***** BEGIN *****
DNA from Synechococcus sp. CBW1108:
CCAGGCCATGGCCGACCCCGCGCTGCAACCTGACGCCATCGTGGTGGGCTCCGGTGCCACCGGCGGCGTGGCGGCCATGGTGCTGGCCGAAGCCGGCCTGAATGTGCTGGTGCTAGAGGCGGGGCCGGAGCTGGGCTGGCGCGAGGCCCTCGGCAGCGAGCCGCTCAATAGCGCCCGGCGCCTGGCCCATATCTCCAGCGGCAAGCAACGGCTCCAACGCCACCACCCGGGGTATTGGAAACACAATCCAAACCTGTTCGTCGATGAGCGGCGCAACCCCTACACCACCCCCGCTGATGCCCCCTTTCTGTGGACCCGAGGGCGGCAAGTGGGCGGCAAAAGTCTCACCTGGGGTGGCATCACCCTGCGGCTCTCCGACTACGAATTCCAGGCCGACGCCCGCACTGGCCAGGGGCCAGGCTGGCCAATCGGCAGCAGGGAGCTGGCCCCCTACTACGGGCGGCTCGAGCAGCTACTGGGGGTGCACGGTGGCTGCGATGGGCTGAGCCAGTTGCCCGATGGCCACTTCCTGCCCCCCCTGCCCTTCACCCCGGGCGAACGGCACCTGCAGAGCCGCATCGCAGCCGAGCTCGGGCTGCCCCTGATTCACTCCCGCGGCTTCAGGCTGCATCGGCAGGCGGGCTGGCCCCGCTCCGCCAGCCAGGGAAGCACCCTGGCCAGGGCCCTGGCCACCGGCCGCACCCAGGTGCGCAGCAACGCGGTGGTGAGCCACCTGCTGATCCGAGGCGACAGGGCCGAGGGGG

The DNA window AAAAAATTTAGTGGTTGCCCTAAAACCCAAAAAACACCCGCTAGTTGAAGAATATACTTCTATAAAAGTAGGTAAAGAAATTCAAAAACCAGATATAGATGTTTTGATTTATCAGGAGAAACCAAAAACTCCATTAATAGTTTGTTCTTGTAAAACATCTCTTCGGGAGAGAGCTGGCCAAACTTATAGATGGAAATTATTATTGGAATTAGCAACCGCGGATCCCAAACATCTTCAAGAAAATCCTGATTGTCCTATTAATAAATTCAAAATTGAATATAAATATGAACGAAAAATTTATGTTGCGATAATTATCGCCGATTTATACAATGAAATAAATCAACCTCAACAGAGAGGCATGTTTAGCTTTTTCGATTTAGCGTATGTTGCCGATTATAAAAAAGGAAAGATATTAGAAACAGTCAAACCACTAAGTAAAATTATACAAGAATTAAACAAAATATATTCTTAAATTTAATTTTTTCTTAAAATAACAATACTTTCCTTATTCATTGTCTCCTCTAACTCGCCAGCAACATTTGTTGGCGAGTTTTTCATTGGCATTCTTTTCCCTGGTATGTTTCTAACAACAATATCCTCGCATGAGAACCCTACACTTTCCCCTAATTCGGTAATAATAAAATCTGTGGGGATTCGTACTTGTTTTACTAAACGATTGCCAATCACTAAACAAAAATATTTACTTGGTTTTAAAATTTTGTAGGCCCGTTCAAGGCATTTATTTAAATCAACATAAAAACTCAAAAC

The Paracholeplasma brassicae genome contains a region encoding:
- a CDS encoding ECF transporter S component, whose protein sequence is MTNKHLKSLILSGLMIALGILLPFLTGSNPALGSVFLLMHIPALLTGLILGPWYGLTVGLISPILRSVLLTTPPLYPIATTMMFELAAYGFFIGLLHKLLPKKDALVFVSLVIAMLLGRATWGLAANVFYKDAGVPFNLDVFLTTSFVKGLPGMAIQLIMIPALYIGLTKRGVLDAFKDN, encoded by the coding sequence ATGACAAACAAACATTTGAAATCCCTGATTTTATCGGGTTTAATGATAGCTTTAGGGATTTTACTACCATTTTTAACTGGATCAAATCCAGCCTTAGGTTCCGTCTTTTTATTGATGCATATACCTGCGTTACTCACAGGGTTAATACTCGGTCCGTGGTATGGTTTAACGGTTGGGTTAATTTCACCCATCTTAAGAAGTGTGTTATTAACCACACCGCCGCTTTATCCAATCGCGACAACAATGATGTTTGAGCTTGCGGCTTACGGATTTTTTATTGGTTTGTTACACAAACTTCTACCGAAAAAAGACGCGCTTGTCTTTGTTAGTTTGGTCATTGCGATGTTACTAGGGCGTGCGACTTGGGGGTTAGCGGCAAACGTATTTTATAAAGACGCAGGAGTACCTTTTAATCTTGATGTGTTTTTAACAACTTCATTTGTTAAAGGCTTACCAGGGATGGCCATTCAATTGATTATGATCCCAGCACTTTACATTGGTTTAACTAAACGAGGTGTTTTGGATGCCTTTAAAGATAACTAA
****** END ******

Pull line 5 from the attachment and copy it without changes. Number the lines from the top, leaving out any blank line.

- a CDS encoding ECF transporter S component, whose protein sequence is MTNKHLKSLILSGLMIALGILLPFLTGSNPALGSVFLLMHIPALLTGLILGPWYGLTVGLISPILRSVLLTTPPLYPIATTMMFELAAYGFFIGLLHKLLPKKDALVFVSLVIAMLLGRATWGLAANVFYKDAGVPFNLDVFLTTSFVKGLPGMAIQLIMIPALYIGLTKRGVLDAFKDN, encoded by the coding sequence ATGACAAACAAACATTTGAAATCCCTGATTTTATCGGGTTTAATGATAGCTTTAGGGATTTTACTACCATTTTTAACTGGATCAAATCCAGCCTTAGGTTCCGTCTTTTTATTGATGCATATACCTGCGTTACTCACAGGGTTAATACTCGGTCCGTGGTATGGTTTAACGGTTGGGTTAATTTCACCCATCTTAAGAAGTGTGTTATTAACCACACCGCCGCTTTATCCAATCGCGACAACAATGATGTTTGAGCTTGCGGCTTACGGATTTTTTATTGGTTTGTTACACAAACTTCTACCGAAAAAAGACGCGCTTGTCTTTGTTAGTTTGGTCATTGCGATGTTACTAGGGCGTGCGACTTGGGGGTTAGCGGCAAACGTATTTTATAAAGACGCAGGAGTACCTTTTAATCTTGATGTGTTTTTAACAACTTCATTTGTTAAAGGCTTACCAGGGATGGCCATTCAATTGATTATGATCCCAGCACTTTACATTGGTTTAACTAAACGAGGTGTTTTGGATGCCTTTAAAGATAACTAA